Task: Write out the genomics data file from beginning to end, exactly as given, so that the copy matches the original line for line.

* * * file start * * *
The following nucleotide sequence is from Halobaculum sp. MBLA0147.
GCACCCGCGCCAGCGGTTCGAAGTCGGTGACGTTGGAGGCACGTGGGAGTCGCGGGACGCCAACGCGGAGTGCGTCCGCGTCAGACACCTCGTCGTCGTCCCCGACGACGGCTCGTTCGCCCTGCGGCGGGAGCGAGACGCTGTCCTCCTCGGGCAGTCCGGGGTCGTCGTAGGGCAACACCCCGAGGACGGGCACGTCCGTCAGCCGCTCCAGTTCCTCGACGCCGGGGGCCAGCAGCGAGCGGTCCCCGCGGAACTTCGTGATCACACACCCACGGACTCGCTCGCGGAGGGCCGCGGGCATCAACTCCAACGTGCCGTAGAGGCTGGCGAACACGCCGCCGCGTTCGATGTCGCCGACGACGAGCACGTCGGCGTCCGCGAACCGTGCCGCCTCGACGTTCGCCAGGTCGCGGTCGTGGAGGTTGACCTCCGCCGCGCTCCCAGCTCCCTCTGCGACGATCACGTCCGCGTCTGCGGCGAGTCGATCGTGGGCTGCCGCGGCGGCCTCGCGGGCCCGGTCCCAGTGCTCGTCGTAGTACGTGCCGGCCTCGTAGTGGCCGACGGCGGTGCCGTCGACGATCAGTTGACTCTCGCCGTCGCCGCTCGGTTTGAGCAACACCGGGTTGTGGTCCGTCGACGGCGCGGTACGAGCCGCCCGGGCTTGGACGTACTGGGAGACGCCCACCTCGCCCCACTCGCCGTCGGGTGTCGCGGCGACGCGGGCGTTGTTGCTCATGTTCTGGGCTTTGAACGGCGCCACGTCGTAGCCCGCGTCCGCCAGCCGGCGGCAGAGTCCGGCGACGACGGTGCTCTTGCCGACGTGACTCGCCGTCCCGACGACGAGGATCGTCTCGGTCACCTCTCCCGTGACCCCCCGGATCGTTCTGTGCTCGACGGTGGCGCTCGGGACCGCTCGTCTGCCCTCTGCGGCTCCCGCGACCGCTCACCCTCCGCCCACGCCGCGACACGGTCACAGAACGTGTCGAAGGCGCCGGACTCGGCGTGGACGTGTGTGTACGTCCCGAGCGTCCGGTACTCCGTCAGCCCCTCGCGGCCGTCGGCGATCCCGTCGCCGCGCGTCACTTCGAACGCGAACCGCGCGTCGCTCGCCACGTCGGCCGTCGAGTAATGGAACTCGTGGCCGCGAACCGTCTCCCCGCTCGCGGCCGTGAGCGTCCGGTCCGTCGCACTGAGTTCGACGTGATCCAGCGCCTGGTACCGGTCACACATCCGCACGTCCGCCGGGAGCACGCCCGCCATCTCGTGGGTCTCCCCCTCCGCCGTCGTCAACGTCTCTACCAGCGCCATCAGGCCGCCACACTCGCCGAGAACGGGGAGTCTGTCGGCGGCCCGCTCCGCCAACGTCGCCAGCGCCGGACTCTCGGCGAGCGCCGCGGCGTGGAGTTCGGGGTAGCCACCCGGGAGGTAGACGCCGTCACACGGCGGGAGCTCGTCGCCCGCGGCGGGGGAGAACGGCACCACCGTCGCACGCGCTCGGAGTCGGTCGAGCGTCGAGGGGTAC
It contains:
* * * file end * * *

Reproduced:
The following nucleotide sequence is from Halobaculum sp. MBLA0147.
GCACCCGCGCCAGCGGTTCGAAGTCGGTGACGTTGGAGGCACGTGGGAGTCGCGGGACGCCAACGCGGAGTGCGTCCGCGTCAGACACCTCGTCGTCGTCCCCGACGACGGCTCGTTCGCCCTGCGGCGGGAGCGAGACGCTGTCCTCCTCGGGCAGTCCGGGGTCGTCGTAGGGCAACACCCCGAGGACGGGCACGTCCGTCAGCCGCTCCAGTTCCTCGACGCCGGGGGCCAGCAGCGAGCGGTCCCCGCGGAACTTCGTGATCACACACCCACGGACTCGCTCGCGGAGGGCCGCGGGCATCAACTCCAACGTGCCGTAGAGGCTGGCGAACACGCCGCCGCGTTCGATGTCGCCGACGACGAGCACGTCGGCGTCCGCGAACCGTGCCGCCTCGACGTTCGCCAGGTCGCGGTCGTGGAGGTTGACCTCCGCCGCGCTCCCAGCTCCCTCTGCGACGATCACGTCCGCGTCTGCGGCGAGTCGATCGTGGGCTGCCGCGGCGGCCTCGCGGGCCCGGTCCCAGTGCTCGTCGTAGTACGTGCCGGCCTCGTAGTGGCCGACGGCGGTGCCGTCGACGATCAGTTGACTCTCGCCGTCGCCGCTCGGTTTGAGCAACACCGGGTTGTGGTCCGTCGACGGCGCGGTACGAGCCGCCCGGGCTTGGACGTACTGGGAGACGCCCACCTCGCCCCACTCGCCGTCGGGTGTCGCGGCGACGCGGGCGTTGTTGCTCATGTTCTGGGCTTTGAACGGCGCCACGTCGTAGCCCGCGTCCGCCAGCCGGCGGCAGAGTCCGGCGACGACGGTGCTCTTGCCGACGTGACTCGCCGTCCCGACGACGAGGATCGTCTCGGTCACCTCTCCCGTGACCCCCCGGATCGTTCTGTGCTCGACGGTGGCGCTCGGGACCGCTCGTCTGCCCTCTGCGGCTCCCGCGACCGCTCACCCTCCGCCCACGCCGCGACACGGTCACAGAACGTGTCGAAGGCGCCGGACTCGGCGTGGACGTGTGTGTACGTCCCGAGCGTCCGGTACTCCGTCAGCCCCTCGCGGCCGTCGGCGATCCCGTCGCCGCGCGTCACTTCGAACGCGAACCGCGCGTCGCTCGCCACGTCGGCCGTCGAGTAATGGAACTCGTGGCCGCGAACCGTCTCCCCGCTCGCGGCCGTGAGCGTCCGGTCCGTCGCACTGAGTTCGACGTGATCCAGCGCCTGGTACCGGTCACACATCCGCACGTCCGCCGGGAGCACGCCCGCCATCTCGTGGGTCTCCCCCTCCGCCGTCGTCAACGTCTCTACCAGCGCCATCAGGCCGCCACACTCGCCGAGAACGGGGAGTCTGTCGGCGGCCCGCTCCGCCAACGTCGCCAGCGCCGGACTCTCGGCGAGCGCCGCGGCGTGGAGTTCGGGGTAGCCACCCGGGAGGTAGACGCCGTCACACGGCGGGAGCTCGTCGCCCGCGGCGGGGGAGAACGGCACCACCGTCGCACGCGCTCGGAGTCGGTCGAGCGTCGAGGGGTAC
It contains: